Big business and banking alongside Trump

In addition to the military contracts, the Saudi sovereign wealth fund also signed contracts with U.S. corporations worth hundreds of millions of dollars.

Dozens of the biggest names in U.S. business went in Trump’s entourage. Jamie Dimon of JPMorgan Chase, Michael Corbat of Citigroup, James Gorman of Morgan Stanley, Andrew Liveris of Dow Chemical and Stephen Schwarzman of Blackstone were among the U.S. chief executives attending a business forum, along with General Electric vice chair John Rice. The heads of military contractors Lockheed, Boeing and Raytheon also went along.

The deals included agreements between Saudi Aramco, the state energy giant, and U.S. companies. They involve oil services groups Schlumberger, Halliburton and Weatherford International, drilling contractors Nabors Industries and Rowan Companies, and engineering and construction companies KBR, Jacobs Engineering Group and McDermott International. (New York Times, May 17)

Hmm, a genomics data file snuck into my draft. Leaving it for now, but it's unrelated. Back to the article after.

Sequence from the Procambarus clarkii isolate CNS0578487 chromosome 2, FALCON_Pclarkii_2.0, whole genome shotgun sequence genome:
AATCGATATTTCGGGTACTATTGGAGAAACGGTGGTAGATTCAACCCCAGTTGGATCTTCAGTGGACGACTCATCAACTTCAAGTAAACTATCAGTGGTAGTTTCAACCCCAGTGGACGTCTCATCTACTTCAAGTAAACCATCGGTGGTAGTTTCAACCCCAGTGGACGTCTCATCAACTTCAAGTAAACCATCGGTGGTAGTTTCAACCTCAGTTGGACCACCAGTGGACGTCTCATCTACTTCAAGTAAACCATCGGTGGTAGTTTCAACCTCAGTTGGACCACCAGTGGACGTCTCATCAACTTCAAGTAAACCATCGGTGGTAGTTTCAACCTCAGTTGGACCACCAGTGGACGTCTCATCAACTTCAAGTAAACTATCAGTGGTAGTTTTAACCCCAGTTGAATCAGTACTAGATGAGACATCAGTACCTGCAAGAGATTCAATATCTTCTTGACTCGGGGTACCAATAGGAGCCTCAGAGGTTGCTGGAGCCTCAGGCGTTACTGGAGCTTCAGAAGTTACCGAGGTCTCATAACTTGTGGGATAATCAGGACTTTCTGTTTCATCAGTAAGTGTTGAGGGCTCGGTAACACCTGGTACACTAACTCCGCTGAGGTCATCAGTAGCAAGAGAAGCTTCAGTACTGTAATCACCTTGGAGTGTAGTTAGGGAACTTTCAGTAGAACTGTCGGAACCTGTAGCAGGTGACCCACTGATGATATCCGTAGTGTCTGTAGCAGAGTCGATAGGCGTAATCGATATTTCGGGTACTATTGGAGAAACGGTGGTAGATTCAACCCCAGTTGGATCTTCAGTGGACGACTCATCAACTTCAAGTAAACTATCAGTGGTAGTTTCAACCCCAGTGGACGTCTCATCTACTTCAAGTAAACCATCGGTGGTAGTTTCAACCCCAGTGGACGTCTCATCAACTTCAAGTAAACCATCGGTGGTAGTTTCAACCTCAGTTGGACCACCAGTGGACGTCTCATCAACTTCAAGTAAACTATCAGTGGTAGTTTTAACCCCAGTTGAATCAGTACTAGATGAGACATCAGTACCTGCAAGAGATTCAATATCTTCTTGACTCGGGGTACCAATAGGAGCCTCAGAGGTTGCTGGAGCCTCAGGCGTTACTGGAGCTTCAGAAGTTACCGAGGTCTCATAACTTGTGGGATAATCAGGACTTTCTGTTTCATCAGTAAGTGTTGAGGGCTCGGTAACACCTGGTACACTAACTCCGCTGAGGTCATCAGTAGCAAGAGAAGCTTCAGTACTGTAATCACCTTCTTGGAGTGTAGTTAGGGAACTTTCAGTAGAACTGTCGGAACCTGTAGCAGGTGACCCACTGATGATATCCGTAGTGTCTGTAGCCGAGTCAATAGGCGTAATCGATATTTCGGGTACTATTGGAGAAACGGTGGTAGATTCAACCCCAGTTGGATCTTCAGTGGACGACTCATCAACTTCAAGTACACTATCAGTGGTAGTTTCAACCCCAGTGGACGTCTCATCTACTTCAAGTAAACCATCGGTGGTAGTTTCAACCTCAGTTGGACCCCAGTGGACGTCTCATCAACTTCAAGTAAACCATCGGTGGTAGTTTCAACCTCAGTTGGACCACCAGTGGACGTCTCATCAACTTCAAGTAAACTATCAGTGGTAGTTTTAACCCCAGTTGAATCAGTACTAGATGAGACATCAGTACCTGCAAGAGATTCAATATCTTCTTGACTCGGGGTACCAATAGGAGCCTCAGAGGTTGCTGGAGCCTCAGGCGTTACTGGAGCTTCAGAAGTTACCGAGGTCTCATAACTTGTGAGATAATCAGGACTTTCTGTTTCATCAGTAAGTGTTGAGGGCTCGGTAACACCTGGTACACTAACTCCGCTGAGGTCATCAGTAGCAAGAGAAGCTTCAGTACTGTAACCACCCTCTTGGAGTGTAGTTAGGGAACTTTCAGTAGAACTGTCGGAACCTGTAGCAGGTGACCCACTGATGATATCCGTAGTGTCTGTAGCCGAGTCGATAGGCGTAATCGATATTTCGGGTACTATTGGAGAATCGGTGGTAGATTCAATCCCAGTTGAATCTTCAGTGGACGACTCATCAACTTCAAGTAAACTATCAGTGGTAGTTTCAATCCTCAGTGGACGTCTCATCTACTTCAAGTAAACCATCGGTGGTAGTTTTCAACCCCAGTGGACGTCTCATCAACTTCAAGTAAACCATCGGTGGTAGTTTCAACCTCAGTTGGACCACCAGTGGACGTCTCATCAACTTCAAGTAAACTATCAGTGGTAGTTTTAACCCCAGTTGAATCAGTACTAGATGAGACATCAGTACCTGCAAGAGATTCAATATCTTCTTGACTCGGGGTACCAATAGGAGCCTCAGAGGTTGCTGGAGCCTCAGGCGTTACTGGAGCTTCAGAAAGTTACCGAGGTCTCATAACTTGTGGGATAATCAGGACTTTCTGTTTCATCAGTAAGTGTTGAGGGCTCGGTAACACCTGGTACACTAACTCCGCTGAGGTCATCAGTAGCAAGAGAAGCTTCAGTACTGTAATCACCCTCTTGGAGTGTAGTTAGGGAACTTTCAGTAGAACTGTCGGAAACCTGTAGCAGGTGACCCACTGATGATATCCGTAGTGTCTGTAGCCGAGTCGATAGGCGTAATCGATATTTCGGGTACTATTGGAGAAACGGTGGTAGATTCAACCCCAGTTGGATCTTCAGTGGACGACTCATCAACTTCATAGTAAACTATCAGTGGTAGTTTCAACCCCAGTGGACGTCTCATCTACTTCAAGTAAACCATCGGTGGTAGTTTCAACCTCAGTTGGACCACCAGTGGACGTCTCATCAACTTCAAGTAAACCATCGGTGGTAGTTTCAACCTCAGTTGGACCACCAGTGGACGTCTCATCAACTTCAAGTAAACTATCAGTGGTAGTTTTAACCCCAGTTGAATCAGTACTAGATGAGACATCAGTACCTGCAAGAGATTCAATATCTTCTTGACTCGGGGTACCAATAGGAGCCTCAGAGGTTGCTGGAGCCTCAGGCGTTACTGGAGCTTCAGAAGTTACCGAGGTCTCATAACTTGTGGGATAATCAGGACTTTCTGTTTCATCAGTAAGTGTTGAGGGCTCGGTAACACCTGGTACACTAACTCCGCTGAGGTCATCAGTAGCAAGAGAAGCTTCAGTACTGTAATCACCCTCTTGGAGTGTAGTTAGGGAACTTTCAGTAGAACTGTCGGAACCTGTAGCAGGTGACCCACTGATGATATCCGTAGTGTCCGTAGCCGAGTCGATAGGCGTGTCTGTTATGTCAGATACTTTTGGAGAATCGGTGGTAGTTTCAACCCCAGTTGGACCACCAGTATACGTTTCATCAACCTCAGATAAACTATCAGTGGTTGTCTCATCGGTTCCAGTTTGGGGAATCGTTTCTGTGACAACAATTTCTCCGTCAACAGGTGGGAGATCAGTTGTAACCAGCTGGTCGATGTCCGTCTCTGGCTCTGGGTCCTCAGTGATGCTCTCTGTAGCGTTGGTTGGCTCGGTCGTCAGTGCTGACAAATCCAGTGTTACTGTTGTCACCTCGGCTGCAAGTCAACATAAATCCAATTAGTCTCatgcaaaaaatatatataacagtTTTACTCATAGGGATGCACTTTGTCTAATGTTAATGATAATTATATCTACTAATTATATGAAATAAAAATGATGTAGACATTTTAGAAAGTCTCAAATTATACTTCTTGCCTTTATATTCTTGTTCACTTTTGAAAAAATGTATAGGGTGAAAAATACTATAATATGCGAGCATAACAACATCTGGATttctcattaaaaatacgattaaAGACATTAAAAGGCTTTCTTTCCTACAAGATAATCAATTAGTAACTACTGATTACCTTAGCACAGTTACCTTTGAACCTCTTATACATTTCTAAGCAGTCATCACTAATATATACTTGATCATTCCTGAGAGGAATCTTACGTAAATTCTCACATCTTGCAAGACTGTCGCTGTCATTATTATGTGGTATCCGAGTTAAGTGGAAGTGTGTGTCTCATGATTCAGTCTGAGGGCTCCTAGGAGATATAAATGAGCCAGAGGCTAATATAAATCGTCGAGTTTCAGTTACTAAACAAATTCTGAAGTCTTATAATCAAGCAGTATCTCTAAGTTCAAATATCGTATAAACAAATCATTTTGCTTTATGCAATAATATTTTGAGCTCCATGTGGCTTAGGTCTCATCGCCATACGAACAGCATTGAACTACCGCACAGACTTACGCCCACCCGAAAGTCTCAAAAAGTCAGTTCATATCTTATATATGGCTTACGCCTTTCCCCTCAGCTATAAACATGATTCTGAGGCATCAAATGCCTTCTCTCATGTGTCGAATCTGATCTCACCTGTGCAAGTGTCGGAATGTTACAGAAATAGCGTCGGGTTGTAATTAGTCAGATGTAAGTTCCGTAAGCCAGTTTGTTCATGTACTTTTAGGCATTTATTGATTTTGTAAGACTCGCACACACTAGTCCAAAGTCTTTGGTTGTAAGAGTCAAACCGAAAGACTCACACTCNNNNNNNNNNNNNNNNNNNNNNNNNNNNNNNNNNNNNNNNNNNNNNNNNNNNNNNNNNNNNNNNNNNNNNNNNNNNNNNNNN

The Saudi-U.S. CEO Forum was held on the same day that Trump met King Salman of Saudi Arabia. The Saudi chief executives attending included Amin Nasser of Saudi Aramco and Yousef Al-Benyan of Sabic, a chemicals, plastics and fertilizer group that plans to build the world’s largest ethylene plant in Texas, jointly with Secretary of State Tillerson’s former firm, ExxonMobil.

Trump cutbacks destroy jobs

Trump and Tillerson tried to justify these deals as creating jobs. Trump made a grinning triumphant remark about his deals creating “jobs, jobs, jobs.” Actually, the Trump health care plan and his budget are job destroyers. Cutbacks in Federal employment endanger tens of thousands of government workers, from the Environmental Protection Agency and National Institutes of Health to Forest Protection Service, the Labor Department, the National Endowment for the Arts and other targeted government departments. Trump wants to cut $54 billion in federal spending in order to make up for the increase of $54 billion to the Pentagon.